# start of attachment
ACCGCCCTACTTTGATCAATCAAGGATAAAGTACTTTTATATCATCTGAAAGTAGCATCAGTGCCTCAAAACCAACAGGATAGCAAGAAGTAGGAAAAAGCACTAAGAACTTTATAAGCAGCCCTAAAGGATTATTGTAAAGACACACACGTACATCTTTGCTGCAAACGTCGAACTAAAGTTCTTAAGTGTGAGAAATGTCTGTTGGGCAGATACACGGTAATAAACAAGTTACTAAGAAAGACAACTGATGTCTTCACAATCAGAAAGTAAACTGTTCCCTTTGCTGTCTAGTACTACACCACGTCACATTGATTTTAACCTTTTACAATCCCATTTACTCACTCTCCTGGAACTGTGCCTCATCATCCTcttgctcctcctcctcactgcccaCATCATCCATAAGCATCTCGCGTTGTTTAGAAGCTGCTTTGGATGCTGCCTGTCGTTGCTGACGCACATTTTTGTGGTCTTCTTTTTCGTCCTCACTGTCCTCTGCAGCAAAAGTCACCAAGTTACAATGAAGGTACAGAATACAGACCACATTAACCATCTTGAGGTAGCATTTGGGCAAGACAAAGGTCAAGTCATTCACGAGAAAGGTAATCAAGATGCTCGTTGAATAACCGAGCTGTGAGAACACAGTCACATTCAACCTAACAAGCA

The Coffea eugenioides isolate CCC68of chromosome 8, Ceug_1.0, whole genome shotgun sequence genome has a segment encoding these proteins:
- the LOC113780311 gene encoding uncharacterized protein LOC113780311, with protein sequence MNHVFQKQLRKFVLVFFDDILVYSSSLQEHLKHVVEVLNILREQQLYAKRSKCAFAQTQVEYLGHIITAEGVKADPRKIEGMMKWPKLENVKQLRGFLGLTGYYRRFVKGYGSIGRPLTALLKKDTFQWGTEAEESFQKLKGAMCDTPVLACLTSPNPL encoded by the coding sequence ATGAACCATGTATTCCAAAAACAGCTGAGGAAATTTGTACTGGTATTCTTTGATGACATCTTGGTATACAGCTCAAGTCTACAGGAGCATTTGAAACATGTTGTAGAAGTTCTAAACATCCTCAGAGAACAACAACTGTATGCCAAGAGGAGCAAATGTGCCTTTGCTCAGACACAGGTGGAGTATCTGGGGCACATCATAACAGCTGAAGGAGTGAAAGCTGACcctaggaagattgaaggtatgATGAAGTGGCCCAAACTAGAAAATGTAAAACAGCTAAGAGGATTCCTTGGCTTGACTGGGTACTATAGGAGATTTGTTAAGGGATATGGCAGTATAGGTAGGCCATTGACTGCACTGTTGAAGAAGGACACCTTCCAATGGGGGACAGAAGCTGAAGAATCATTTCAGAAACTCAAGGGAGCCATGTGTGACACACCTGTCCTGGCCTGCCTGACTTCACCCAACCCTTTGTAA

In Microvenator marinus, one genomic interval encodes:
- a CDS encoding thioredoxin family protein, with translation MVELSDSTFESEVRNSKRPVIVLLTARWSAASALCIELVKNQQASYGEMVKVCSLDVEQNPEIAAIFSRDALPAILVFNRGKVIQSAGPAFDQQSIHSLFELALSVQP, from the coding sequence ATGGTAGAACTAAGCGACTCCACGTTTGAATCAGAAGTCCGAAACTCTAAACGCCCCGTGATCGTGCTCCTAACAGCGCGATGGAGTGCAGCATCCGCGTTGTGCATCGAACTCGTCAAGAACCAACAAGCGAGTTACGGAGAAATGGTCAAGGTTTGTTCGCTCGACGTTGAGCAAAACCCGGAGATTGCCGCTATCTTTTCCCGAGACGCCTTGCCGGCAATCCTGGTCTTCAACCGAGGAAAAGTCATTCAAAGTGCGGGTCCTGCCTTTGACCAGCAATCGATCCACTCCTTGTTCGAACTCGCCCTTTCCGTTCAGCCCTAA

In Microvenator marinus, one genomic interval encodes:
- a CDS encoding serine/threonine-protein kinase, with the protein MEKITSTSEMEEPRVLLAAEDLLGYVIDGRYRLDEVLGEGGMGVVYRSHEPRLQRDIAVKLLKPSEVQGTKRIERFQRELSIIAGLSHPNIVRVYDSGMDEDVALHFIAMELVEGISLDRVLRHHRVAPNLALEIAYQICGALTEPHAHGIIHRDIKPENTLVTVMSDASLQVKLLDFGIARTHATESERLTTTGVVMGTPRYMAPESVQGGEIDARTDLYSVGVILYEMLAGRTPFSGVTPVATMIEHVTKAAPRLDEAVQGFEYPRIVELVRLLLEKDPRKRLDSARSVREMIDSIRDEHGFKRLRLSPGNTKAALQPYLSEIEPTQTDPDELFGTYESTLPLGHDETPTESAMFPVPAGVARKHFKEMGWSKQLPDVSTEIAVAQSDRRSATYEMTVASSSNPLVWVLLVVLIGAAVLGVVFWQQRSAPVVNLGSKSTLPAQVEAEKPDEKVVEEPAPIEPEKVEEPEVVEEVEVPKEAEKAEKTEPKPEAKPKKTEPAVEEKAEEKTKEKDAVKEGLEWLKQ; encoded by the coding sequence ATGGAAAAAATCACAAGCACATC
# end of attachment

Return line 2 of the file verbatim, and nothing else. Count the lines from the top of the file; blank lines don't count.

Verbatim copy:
The Coffea eugenioides isolate CCC68of chromosome 8, Ceug_1.0, whole genome shotgun sequence genome has a segment encoding these proteins: